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Part I: 'Osama is not in Pakistan'
Part II: 'India is Pakistan's fundamental concern'
Part III: 'India should just shut up'
In your book you also criticise the US for playing ball with a lot of these warlords in Afghanistan, which in a sense inadvertently or otherwise undermines President Karzai. What's the basis of this charge?
Again, I saw it. I saw a situation, where Karzai, way back in 2001, had control of Kandahar, the Taliban was gone, Al Qaeda [Images] was gone, and so it's like we won. And then US soldiers egged on a warlord to take over Kandahar from Karzai's hands. I saw it happen, and I tried in every way I knew how to reduce the insidious power of these warlord governors, and I had no traction with the Americans. I believe it was mostly just a mistake. It was sort of default.
I don't think it was conscious policy, but it certainly was unbudgable once it started and the problem with that is that now people in Southern Afghanistan are saying, 'You know what, the government and the Taliban, they are both preying upon us. They are both extracting money from us. The Taliban at night are asking for food and the government in the daytime is shaking us down.'
So unfortunately, this policy or default of supporting warlords is what has ended up making room for the insurgency. In other words, Pakistan is creating it, but it's the Afghans who are also unhappy with their government. If their government were honest and not corrupt and not stealing money from them every time it could, they would defend their government. But this doesn't seem defensible.
Is it a given that the Karzai government really doesnt govern beyond Kabul?
Oh! Totally. It doesn't even govern Kabul. They hardly govern the palace.
Is it, because as you allege, there are these Pakistani agents within the government?
Exactly. Both of the warlord variety and there is a Pakistani variety.
So whats going on here? The US is backing Karzai to the hilt but you say he hardly has any control over Kabul, let along any clout and influence outside of the capital?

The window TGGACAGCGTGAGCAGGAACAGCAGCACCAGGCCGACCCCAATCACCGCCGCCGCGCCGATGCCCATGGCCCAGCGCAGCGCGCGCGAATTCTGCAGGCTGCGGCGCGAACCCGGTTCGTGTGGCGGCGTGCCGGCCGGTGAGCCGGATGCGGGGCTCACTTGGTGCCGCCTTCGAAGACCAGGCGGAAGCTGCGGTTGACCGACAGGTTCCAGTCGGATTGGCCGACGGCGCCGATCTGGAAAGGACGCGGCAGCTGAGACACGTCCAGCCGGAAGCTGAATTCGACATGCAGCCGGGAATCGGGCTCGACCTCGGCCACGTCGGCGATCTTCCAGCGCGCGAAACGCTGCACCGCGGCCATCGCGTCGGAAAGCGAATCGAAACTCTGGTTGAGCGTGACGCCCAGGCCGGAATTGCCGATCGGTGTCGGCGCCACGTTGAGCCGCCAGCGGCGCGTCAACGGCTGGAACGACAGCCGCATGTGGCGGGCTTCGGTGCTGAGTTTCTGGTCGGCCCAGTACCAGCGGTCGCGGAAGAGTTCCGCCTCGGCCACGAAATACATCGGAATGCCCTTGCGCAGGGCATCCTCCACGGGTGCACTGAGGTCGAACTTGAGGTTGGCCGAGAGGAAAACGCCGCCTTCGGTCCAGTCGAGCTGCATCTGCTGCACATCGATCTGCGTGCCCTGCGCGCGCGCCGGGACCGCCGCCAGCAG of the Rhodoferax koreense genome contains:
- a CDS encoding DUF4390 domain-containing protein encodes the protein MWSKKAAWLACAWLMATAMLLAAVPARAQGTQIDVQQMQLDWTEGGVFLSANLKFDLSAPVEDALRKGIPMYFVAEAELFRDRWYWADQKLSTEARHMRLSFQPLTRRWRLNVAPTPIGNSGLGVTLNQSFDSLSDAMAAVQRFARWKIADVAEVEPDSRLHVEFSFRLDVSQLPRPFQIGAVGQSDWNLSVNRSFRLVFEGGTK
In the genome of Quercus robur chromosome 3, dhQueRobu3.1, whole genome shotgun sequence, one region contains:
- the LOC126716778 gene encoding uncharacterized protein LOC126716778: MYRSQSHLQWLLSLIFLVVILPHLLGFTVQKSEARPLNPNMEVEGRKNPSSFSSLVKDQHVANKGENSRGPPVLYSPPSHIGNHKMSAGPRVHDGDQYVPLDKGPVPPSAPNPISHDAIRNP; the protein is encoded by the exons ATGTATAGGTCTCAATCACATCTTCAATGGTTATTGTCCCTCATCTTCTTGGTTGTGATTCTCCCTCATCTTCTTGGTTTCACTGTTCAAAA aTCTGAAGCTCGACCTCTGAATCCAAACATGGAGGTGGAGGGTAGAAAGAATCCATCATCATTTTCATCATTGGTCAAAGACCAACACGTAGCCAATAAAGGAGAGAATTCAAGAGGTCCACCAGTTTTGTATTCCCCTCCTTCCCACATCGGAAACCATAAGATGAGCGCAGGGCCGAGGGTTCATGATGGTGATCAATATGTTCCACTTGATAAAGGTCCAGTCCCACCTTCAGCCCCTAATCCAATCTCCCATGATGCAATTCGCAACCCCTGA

We (the US) are really stupid. The American government, is in a way, over its head and it doesn't understand that you need to have a really textured, rich, intimate, long-standing local knowledge of places like this before you start running around creating governments. And, the idea that you can have that kind of knowledge of a place like Afghanistan and a place like Iraq at the same time is ridiculous, with nobody who speaks the language, with foreign service officers rotating in and out every few months, and the same with the military.
It's a style of arrogance that to me goes even beyond colonial arrogance. At least during the colonial period, people came out and learnt the language, stayed a long time, they lived with the local population even if in a very hierarchical fashion. It was actually a lot less arrogant than what we are doing now.
You have also not pulled any punches over the lack of sufficient troops for fighting the so-called war on terror, that has now resulted in the resurgence of the Taliban, and pouring in more resources and diverting troops from Afghanistan into Iraq. How much of a major blunder was this, and was the timing completely off?
It was a major blunder to start Iraq when Afghanistan was so fresh. It is a blunder because we -- the United States -- just don't have the human resources. It's kind of an extension of what I just said.
We don't have the human resources to properly effect a transition from a government that is very detrimental to the population of a country as well as to the rest of the world, to a strong, healthy, democratic -- although democratic has almost become a bad word now -- government that takes into account the needs and the desires of its people, with a healthy economy. You can't do that in two different, difficult countries at the same time. We just don't have the resources. So in that sense it was a huge mistake.
Next: 'I've distanced myself from the Karzais'
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